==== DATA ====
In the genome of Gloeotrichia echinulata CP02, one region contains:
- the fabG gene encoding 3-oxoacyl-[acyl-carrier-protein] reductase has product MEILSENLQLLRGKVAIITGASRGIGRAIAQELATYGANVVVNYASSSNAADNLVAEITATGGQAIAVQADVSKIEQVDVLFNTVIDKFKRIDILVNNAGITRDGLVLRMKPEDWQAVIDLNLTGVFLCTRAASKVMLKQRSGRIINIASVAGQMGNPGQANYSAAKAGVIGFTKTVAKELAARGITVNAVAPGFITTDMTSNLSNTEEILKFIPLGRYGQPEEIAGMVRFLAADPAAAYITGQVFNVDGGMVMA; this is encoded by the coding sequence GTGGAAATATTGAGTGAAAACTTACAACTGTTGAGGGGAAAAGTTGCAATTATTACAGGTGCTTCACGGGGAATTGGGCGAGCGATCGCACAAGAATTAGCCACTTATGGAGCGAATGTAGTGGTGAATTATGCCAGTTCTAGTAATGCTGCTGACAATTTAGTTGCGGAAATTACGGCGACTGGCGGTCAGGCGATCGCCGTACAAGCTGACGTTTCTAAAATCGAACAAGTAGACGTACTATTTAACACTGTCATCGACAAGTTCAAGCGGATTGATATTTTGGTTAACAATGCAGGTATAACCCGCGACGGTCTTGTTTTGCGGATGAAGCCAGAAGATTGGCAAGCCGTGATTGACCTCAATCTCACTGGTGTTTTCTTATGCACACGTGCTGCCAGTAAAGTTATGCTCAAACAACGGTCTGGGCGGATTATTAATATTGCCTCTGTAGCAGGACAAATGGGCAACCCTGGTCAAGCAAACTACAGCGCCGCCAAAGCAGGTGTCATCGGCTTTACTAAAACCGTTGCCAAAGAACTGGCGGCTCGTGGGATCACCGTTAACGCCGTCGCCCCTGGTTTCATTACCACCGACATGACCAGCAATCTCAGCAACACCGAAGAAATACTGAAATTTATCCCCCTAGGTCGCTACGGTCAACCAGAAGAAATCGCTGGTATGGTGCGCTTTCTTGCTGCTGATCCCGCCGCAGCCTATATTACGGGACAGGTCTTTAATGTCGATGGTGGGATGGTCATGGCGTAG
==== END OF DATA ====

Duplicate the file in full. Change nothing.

In the genome of Gloeotrichia echinulata CP02, one region contains:
- the fabG gene encoding 3-oxoacyl-[acyl-carrier-protein] reductase has product MEILSENLQLLRGKVAIITGASRGIGRAIAQELATYGANVVVNYASSSNAADNLVAEITATGGQAIAVQADVSKIEQVDVLFNTVIDKFKRIDILVNNAGITRDGLVLRMKPEDWQAVIDLNLTGVFLCTRAASKVMLKQRSGRIINIASVAGQMGNPGQANYSAAKAGVIGFTKTVAKELAARGITVNAVAPGFITTDMTSNLSNTEEILKFIPLGRYGQPEEIAGMVRFLAADPAAAYITGQVFNVDGGMVMA; this is encoded by the coding sequence GTGGAAATATTGAGTGAAAACTTACAACTGTTGAGGGGAAAAGTTGCAATTATTACAGGTGCTTCACGGGGAATTGGGCGAGCGATCGCACAAGAATTAGCCACTTATGGAGCGAATGTAGTGGTGAATTATGCCAGTTCTAGTAATGCTGCTGACAATTTAGTTGCGGAAATTACGGCGACTGGCGGTCAGGCGATCGCCGTACAAGCTGACGTTTCTAAAATCGAACAAGTAGACGTACTATTTAACACTGTCATCGACAAGTTCAAGCGGATTGATATTTTGGTTAACAATGCAGGTATAACCCGCGACGGTCTTGTTTTGCGGATGAAGCCAGAAGATTGGCAAGCCGTGATTGACCTCAATCTCACTGGTGTTTTCTTATGCACACGTGCTGCCAGTAAAGTTATGCTCAAACAACGGTCTGGGCGGATTATTAATATTGCCTCTGTAGCAGGACAAATGGGCAACCCTGGTCAAGCAAACTACAGCGCCGCCAAAGCAGGTGTCATCGGCTTTACTAAAACCGTTGCCAAAGAACTGGCGGCTCGTGGGATCACCGTTAACGCCGTCGCCCCTGGTTTCATTACCACCGACATGACCAGCAATCTCAGCAACACCGAAGAAATACTGAAATTTATCCCCCTAGGTCGCTACGGTCAACCAGAAGAAATCGCTGGTATGGTGCGCTTTCTTGCTGCTGATCCCGCCGCAGCCTATATTACGGGACAGGTCTTTAATGTCGATGGTGGGATGGTCATGGCGTAG